Editors can ensure fairness by eliminating sexist copy
While the 2012 election is finished, it’s time for journalists to reflect on how to improve copy. Journalists need to reevaluate themselves on a number of issues, specifically sexism, which has been a big issue this campaign cycle. Name It. Change It., a gender equality advocacy group, recently gave “awards” to the most sexist campaign coverage.
Sexism isn’t just an issue of an “ism.” Sexism is defined as when a person has been treated unfairly because of his or her biological sex. Fairness in the media is a major issue in political campaigns. Journalists need to be respectful not only to a politician’s political views, but also to his or her sex and gender. Therefore, sexism is an issue editors should be aware of and work to eliminate.
Dishearteningly, these awards weren’t given to fringe news organizations. Mainstream outlets, such as the Chicago Sun-Times, the Boston Herald and the Huffington Post, “won” the various categories.
Here are a few highlights of these instances of sexism: The Chicago Sun-Times badgering attorney general Lisa Madigan about whether she could balance raising her two children while governing the state of Illinois, Boston Herald columnist Howie Carr repeatedly referring to Massachusetts senatorial candidate Elizabeth Warren as “granny” and the Huffington Post highlighting oral sex-related captions on an unflattering, open-mouthed photo of Secretary of State Hillary Clinton.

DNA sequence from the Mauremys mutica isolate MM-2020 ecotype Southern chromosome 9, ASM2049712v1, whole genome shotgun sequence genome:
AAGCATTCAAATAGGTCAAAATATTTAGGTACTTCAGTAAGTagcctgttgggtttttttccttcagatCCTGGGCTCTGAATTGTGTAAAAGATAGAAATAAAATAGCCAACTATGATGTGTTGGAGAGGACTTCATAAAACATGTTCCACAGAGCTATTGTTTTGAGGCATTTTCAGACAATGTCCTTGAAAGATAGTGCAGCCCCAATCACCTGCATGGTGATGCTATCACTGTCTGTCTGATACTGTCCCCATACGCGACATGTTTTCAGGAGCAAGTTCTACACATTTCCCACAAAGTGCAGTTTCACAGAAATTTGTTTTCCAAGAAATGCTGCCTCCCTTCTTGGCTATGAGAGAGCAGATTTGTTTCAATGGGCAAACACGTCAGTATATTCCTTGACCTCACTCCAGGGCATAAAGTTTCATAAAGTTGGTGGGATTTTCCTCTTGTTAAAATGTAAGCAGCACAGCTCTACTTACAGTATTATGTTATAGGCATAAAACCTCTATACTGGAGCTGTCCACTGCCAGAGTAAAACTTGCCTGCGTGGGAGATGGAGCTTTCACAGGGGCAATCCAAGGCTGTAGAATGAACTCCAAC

These transgressions are blatantly sexist. However, it’s important to note that sexism can be subtle. It can be something as simple as noting a female politician’s hairstyle or her clothing and not doing the same with her male opponent.
This isn’t to say that female and male politicians shouldn’t be held accountable for their actions. Nor should they deserve any special treatment. Journalists need common sense and fairness in dealing with sexism and coverage.
Here’s a simple test to find out if coverage of a candidate is sexist: Reverse the genders of those involved. “How would you balance being a husband and father with being governor?” “The senator wore a shapeless Tom Ford suit in an ugly shade of metallic gray.” (Adapted from Name It. Change It.)
Doesn’t it sound ridiculous when this coverage is applied to men? The answer is “yes,” because it is.
Editors can easily remove such nonsense from copy. They can work with reporters on their interviewing questions. Editors can also work with designers and photographers to ensure that people of all genders are treated fairly in their organization’s coverage.
There is no reason to allow sexist copy to slide through the editing process.